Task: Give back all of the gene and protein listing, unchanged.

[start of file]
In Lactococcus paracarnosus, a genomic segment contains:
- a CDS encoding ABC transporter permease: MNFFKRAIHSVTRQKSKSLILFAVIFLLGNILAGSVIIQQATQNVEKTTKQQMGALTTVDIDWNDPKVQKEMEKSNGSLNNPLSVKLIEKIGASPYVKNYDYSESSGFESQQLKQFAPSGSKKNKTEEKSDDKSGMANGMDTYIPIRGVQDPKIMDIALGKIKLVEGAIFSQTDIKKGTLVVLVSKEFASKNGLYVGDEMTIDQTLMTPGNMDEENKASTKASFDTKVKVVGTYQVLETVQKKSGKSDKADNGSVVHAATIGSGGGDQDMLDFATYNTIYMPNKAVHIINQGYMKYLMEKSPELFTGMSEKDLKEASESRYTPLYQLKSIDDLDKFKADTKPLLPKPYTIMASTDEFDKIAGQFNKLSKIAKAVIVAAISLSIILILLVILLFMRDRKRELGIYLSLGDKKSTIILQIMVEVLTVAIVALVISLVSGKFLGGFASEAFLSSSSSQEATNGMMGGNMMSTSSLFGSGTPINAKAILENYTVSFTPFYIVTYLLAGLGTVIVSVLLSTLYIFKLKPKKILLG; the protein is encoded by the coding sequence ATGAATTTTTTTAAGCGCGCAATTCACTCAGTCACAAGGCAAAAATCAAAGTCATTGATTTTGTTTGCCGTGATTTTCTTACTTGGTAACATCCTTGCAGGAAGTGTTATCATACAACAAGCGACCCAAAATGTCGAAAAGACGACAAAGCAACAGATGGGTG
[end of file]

In Lactococcus paracarnosus, a genomic segment contains:
- a CDS encoding ABC transporter permease: MNFFKRAIHSVTRQKSKSLILFAVIFLLGNILAGSVIIQQATQNVEKTTKQQMGALTTVDIDWNDPKVQKEMEKSNGSLNNPLSVKLIEKIGASPYVKNYDYSESSGFESQQLKQFAPSGSKKNKTEEKSDDKSGMANGMDTYIPIRGVQDPKIMDIALGKIKLVEGAIFSQTDIKKGTLVVLVSKEFASKNGLYVGDEMTIDQTLMTPGNMDEENKASTKASFDTKVKVVGTYQVLETVQKKSGKSDKADNGSVVHAATIGSGGGDQDMLDFATYNTIYMPNKAVHIINQGYMKYLMEKSPELFTGMSEKDLKEASESRYTPLYQLKSIDDLDKFKADTKPLLPKPYTIMASTDEFDKIAGQFNKLSKIAKAVIVAAISLSIILILLVILLFMRDRKRELGIYLSLGDKKSTIILQIMVEVLTVAIVALVISLVSGKFLGGFASEAFLSSSSSQEATNGMMGGNMMSTSSLFGSGTPINAKAILENYTVSFTPFYIVTYLLAGLGTVIVSVLLSTLYIFKLKPKKILLG; the protein is encoded by the coding sequence ATGAATTTTTTTAAGCGCGCAATTCACTCAGTCACAAGGCAAAAATCAAAGTCATTGATTTTGTTTGCCGTGATTTTCTTACTTGGTAACATCCTTGCAGGAAGTGTTATCATACAACAAGCGACCCAAAATGTCGAAAAGACGACAAAGCAACAGATGGGTG